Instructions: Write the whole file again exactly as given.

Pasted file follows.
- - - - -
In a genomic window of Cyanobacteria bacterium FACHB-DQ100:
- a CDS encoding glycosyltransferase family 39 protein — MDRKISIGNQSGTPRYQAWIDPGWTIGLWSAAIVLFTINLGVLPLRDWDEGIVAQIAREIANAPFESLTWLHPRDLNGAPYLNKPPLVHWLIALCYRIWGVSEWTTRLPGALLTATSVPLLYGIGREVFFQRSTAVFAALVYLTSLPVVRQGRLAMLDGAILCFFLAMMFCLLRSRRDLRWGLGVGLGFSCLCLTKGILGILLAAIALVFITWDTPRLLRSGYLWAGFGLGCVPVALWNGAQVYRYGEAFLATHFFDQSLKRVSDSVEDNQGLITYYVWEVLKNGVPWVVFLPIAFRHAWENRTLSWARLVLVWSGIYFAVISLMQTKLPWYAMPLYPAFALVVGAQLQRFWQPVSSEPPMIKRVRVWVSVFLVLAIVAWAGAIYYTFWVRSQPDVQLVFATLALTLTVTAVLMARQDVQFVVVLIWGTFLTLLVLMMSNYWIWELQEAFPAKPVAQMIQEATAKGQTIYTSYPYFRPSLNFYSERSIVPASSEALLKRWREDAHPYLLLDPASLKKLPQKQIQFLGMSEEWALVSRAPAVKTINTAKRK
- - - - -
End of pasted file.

In a genomic window of Cyanobacteria bacterium FACHB-DQ100:
- a CDS encoding glycosyltransferase family 39 protein — MDRKISIGNQSGTPRYQAWIDPGWTIGLWSAAIVLFTINLGVLPLRDWDEGIVAQIAREIANAPFESLTWLHPRDLNGAPYLNKPPLVHWLIALCYRIWGVSEWTTRLPGALLTATSVPLLYGIGREVFFQRSTAVFAALVYLTSLPVVRQGRLAMLDGAILCFFLAMMFCLLRSRRDLRWGLGVGLGFSCLCLTKGILGILLAAIALVFITWDTPRLLRSGYLWAGFGLGCVPVALWNGAQVYRYGEAFLATHFFDQSLKRVSDSVEDNQGLITYYVWEVLKNGVPWVVFLPIAFRHAWENRTLSWARLVLVWSGIYFAVISLMQTKLPWYAMPLYPAFALVVGAQLQRFWQPVSSEPPMIKRVRVWVSVFLVLAIVAWAGAIYYTFWVRSQPDVQLVFATLALTLTVTAVLMARQDVQFVVVLIWGTFLTLLVLMMSNYWIWELQEAFPAKPVAQMIQEATAKGQTIYTSYPYFRPSLNFYSERSIVPASSEALLKRWREDAHPYLLLDPASLKKLPQKQIQFLGMSEEWALVSRAPAVKTINTAKRK